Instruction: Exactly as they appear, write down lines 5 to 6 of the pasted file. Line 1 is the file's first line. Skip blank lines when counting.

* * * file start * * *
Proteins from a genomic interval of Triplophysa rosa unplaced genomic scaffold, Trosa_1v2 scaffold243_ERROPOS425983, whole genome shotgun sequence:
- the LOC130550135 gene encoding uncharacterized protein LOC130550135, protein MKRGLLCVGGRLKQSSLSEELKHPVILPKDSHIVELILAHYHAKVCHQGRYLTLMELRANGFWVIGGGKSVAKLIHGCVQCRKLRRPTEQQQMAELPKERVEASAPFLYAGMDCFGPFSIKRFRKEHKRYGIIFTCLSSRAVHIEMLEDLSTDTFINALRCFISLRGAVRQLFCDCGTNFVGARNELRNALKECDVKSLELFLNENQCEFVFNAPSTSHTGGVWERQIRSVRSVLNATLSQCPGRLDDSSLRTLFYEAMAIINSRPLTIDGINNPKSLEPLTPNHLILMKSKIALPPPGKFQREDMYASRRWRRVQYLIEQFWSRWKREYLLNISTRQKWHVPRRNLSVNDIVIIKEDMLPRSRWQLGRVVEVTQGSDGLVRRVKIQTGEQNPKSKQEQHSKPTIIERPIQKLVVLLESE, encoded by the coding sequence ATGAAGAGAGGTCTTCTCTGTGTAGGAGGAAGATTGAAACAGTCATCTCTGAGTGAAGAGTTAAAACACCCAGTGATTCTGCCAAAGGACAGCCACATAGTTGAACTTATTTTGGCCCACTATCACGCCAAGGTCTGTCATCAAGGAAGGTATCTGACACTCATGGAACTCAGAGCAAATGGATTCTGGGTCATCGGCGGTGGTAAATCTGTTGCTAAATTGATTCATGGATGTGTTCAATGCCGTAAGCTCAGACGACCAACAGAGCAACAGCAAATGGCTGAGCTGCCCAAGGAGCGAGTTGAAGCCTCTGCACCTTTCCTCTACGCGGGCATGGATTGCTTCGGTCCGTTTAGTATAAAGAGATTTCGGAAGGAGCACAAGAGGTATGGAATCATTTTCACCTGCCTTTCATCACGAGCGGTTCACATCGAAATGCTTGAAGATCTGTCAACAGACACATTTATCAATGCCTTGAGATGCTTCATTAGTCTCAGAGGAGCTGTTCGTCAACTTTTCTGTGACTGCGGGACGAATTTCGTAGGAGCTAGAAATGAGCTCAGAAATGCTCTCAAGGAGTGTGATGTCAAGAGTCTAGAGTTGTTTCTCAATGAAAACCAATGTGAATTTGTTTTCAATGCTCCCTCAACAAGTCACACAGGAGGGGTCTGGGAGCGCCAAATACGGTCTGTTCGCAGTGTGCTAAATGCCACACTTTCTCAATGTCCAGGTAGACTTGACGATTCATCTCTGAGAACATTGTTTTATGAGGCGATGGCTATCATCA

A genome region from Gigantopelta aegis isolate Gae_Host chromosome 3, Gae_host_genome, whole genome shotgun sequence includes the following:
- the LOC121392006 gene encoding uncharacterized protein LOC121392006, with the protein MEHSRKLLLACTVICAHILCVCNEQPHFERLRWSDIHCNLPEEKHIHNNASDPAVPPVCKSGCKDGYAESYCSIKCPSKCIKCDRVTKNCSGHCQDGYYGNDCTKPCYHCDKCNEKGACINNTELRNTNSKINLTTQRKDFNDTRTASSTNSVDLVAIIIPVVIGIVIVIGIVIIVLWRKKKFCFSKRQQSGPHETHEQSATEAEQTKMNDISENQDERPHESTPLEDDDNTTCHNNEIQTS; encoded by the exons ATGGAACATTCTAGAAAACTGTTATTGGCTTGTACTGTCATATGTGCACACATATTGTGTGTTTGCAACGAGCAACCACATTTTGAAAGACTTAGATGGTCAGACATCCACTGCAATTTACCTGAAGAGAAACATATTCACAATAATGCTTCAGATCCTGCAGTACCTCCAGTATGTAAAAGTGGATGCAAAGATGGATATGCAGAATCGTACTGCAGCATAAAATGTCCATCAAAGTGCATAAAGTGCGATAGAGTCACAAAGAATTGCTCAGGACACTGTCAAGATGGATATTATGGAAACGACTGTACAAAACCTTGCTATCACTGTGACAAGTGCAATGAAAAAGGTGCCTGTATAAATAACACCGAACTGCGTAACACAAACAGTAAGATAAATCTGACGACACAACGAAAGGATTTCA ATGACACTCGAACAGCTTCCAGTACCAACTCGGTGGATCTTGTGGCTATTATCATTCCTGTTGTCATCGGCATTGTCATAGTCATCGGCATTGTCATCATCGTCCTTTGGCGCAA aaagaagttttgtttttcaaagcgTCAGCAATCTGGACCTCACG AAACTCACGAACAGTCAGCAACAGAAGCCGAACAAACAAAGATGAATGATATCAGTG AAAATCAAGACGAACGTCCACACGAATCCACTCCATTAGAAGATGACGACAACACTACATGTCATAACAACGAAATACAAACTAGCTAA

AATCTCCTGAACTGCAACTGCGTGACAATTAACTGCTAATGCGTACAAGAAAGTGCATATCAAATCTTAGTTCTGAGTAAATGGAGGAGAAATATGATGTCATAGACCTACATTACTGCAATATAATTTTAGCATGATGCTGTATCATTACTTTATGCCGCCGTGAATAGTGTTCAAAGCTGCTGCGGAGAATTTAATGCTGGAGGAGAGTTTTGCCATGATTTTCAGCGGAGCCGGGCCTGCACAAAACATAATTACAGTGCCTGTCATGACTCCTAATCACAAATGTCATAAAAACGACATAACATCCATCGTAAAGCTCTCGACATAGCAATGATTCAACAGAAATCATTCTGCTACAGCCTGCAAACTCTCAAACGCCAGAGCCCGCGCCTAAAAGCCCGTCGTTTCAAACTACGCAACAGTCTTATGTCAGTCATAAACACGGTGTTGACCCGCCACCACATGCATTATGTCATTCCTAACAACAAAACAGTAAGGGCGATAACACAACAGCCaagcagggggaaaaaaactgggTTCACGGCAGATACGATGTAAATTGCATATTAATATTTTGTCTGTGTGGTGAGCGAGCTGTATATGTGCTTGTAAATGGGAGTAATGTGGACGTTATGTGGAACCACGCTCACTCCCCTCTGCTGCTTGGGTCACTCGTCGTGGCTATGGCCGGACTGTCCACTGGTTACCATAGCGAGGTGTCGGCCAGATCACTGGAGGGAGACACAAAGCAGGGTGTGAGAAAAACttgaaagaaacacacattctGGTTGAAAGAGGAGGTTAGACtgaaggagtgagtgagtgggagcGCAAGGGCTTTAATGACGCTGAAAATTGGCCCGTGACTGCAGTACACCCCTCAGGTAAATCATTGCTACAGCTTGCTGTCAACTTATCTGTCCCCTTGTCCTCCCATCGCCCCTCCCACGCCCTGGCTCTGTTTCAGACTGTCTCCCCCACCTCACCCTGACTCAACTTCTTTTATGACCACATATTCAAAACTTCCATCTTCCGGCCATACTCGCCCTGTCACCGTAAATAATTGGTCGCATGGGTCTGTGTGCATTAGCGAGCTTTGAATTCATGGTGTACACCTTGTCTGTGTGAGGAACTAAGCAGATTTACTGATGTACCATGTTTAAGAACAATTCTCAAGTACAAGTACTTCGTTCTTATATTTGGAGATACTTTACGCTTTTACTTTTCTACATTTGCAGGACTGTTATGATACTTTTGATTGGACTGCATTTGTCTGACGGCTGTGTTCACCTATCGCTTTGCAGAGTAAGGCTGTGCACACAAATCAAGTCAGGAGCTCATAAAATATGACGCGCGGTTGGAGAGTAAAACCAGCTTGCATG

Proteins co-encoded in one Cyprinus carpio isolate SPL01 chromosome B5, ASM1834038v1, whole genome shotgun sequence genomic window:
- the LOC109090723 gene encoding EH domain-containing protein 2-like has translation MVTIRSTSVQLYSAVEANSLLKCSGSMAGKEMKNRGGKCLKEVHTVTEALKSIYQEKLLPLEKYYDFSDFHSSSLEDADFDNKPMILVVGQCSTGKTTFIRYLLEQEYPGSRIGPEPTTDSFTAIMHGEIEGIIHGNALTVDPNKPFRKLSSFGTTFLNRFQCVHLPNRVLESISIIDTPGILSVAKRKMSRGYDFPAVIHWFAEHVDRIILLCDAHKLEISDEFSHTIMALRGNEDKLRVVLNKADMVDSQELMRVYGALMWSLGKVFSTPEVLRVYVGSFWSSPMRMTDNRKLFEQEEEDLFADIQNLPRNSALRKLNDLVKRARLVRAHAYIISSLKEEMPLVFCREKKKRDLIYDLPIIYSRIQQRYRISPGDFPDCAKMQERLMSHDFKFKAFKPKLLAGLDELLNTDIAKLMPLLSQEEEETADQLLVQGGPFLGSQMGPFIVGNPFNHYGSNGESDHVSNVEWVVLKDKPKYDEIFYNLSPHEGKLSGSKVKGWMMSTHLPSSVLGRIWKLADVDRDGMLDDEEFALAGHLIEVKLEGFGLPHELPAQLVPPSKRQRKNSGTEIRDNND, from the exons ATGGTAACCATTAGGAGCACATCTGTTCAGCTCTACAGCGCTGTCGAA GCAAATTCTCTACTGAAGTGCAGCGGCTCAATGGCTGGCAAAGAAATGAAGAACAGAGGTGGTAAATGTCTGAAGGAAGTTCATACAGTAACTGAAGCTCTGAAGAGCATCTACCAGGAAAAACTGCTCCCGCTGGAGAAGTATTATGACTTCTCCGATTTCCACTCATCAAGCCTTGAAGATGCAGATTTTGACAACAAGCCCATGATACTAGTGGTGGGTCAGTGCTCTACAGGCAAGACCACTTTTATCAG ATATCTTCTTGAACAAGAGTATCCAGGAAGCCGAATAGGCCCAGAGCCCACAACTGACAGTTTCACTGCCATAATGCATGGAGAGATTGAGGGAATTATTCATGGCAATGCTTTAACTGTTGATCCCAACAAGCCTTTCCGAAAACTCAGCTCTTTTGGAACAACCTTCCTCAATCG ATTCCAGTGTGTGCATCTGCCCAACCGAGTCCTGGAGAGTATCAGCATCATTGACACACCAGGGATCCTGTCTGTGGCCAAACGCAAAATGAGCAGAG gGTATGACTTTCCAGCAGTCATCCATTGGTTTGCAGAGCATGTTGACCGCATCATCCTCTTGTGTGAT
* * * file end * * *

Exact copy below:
AATCTCCTGAACTGCAACTGCGTGACAATTAACTGCTAATGCGTACAAGAAAGTGCATATCAAATCTTAGTTCTGAGTAAATGGAGGAGAAATATGATGTCATAGACCTACATTACTGCAATATAATTTTAGCATGATGCTGTATCATTACTTTATGCCGCCGTGAATAGTGTTCAAAGCTGCTGCGGAGAATTTAATGCTGGAGGAGAGTTTTGCCATGATTTTCAGCGGAGCCGGGCCTGCACAAAACATAATTACAGTGCCTGTCATGACTCCTAATCACAAATGTCATAAAAACGACATAACATCCATCGTAAAGCTCTCGACATAGCAATGATTCAACAGAAATCATTCTGCTACAGCCTGCAAACTCTCAAACGCCAGAGCCCGCGCCTAAAAGCCCGTCGTTTCAAACTACGCAACAGTCTTATGTCAGTCATAAACACGGTGTTGACCCGCCACCACATGCATTATGTCATTCCTAACAACAAAACAGTAAGGGCGATAACACAACAGCCaagcagggggaaaaaaactgggTTCACGGCAGATACGATGTAAATTGCATATTAATATTTTGTCTGTGTGGTGAGCGAGCTGTATATGTGCTTGTAAATGGGAGTAATGTGGACGTTATGTGGAACCACGCTCACTCCCCTCTGCTGCTTGGGTCACTCGTCGTGGCTATGGCCGGACTGTCCACTGGTTACCATAGCGAGGTGTCGGCCAGATCACTGGAGGGAGACACAAAGCAGGGTGTGAGAAAAACttgaaagaaacacacattctGGTTGAAAGAGGAGGTTAGACtgaaggagtgagtgagtgggagcGCAAGGGCTTTAATGACGCTGAAAATTGGCCCGTGACTGCAGTACACCCCTCAGGTAAATCATTGCTACAGCTTGCTGTCAACTTATCTGTCCCCTTGTCCTCCCATCGCCCCTCCCACGCCCTGGCTCTGTTTCAGACTGTCTCCCCCACCTCACCCTGACTCAACTTCTTTTATGACCACATATTCAAAACTTCCATCTTCCGGCCATACTCGCCCTGTCACCGTAAATAATTGGTCGCATGGGTCTGTGTGCATTAGCGAGCTTTGAATTCATGGTGTACACCTTGTCTGTGTGAGGAACTAAGCAGATTTACTGATGTACCATGTTTAAGAACAATTCTCAAGTACAAGTACTTCGTTCTTATATTTGGAGATACTTTACGCTTTTACTTTTCTACATTTGCAGGACTGTTATGATACTTTTGATTGGACTGCATTTGTCTGACGGCTGTGTTCACCTATCGCTTTGCAGAGTAAGGCTGTGCACACAAATCAAGTCAGGAGCTCATAAAATATGACGCGCGGTTGGAGAGTAAAACCAGCTTGCATG

Proteins co-encoded in one Cyprinus carpio isolate SPL01 chromosome B5, ASM1834038v1, whole genome shotgun sequence genomic window: